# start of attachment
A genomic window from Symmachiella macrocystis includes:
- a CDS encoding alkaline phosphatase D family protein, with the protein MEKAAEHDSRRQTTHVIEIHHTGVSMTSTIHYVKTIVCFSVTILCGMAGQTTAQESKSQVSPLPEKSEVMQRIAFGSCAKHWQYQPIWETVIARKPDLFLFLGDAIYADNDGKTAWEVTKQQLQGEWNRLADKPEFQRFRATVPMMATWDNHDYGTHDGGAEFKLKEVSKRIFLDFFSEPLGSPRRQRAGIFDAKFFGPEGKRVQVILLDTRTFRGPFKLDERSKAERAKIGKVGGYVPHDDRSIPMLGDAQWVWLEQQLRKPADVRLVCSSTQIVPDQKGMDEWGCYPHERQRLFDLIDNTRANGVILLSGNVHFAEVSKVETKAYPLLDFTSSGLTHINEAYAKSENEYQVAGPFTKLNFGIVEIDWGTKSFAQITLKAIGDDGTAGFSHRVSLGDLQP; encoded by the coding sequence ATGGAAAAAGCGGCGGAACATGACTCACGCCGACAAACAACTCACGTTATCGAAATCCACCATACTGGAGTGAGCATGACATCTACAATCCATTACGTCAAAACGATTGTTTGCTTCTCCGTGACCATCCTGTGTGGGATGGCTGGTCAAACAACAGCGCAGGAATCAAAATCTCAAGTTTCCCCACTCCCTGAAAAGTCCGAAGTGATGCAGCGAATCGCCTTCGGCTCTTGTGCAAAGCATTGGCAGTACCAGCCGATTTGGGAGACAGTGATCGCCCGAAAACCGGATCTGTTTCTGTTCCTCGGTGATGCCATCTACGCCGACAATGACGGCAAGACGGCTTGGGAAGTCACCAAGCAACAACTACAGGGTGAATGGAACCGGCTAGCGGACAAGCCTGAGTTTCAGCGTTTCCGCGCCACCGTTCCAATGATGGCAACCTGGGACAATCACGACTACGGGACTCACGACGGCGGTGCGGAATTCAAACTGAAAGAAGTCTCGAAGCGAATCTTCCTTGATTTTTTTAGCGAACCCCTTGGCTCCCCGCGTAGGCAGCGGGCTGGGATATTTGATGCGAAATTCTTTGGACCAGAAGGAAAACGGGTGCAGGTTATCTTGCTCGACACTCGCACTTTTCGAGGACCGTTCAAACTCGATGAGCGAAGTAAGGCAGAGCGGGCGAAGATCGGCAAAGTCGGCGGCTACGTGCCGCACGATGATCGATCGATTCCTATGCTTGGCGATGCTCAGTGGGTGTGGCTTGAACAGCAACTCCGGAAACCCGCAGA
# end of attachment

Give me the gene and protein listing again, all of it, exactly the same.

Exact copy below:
A genomic window from Symmachiella macrocystis includes:
- a CDS encoding alkaline phosphatase D family protein, with the protein MEKAAEHDSRRQTTHVIEIHHTGVSMTSTIHYVKTIVCFSVTILCGMAGQTTAQESKSQVSPLPEKSEVMQRIAFGSCAKHWQYQPIWETVIARKPDLFLFLGDAIYADNDGKTAWEVTKQQLQGEWNRLADKPEFQRFRATVPMMATWDNHDYGTHDGGAEFKLKEVSKRIFLDFFSEPLGSPRRQRAGIFDAKFFGPEGKRVQVILLDTRTFRGPFKLDERSKAERAKIGKVGGYVPHDDRSIPMLGDAQWVWLEQQLRKPADVRLVCSSTQIVPDQKGMDEWGCYPHERQRLFDLIDNTRANGVILLSGNVHFAEVSKVETKAYPLLDFTSSGLTHINEAYAKSENEYQVAGPFTKLNFGIVEIDWGTKSFAQITLKAIGDDGTAGFSHRVSLGDLQP; encoded by the coding sequence ATGGAAAAAGCGGCGGAACATGACTCACGCCGACAAACAACTCACGTTATCGAAATCCACCATACTGGAGTGAGCATGACATCTACAATCCATTACGTCAAAACGATTGTTTGCTTCTCCGTGACCATCCTGTGTGGGATGGCTGGTCAAACAACAGCGCAGGAATCAAAATCTCAAGTTTCCCCACTCCCTGAAAAGTCCGAAGTGATGCAGCGAATCGCCTTCGGCTCTTGTGCAAAGCATTGGCAGTACCAGCCGATTTGGGAGACAGTGATCGCCCGAAAACCGGATCTGTTTCTGTTCCTCGGTGATGCCATCTACGCCGACAATGACGGCAAGACGGCTTGGGAAGTCACCAAGCAACAACTACAGGGTGAATGGAACCGGCTAGCGGACAAGCCTGAGTTTCAGCGTTTCCGCGCCACCGTTCCAATGATGGCAACCTGGGACAATCACGACTACGGGACTCACGACGGCGGTGCGGAATTCAAACTGAAAGAAGTCTCGAAGCGAATCTTCCTTGATTTTTTTAGCGAACCCCTTGGCTCCCCGCGTAGGCAGCGGGCTGGGATATTTGATGCGAAATTCTTTGGACCAGAAGGAAAACGGGTGCAGGTTATCTTGCTCGACACTCGCACTTTTCGAGGACCGTTCAAACTCGATGAGCGAAGTAAGGCAGAGCGGGCGAAGATCGGCAAAGTCGGCGGCTACGTGCCGCACGATGATCGATCGATTCCTATGCTTGGCGATGCTCAGTGGGTGTGGCTTGAACAGCAACTCCGGAAACCCGCAGA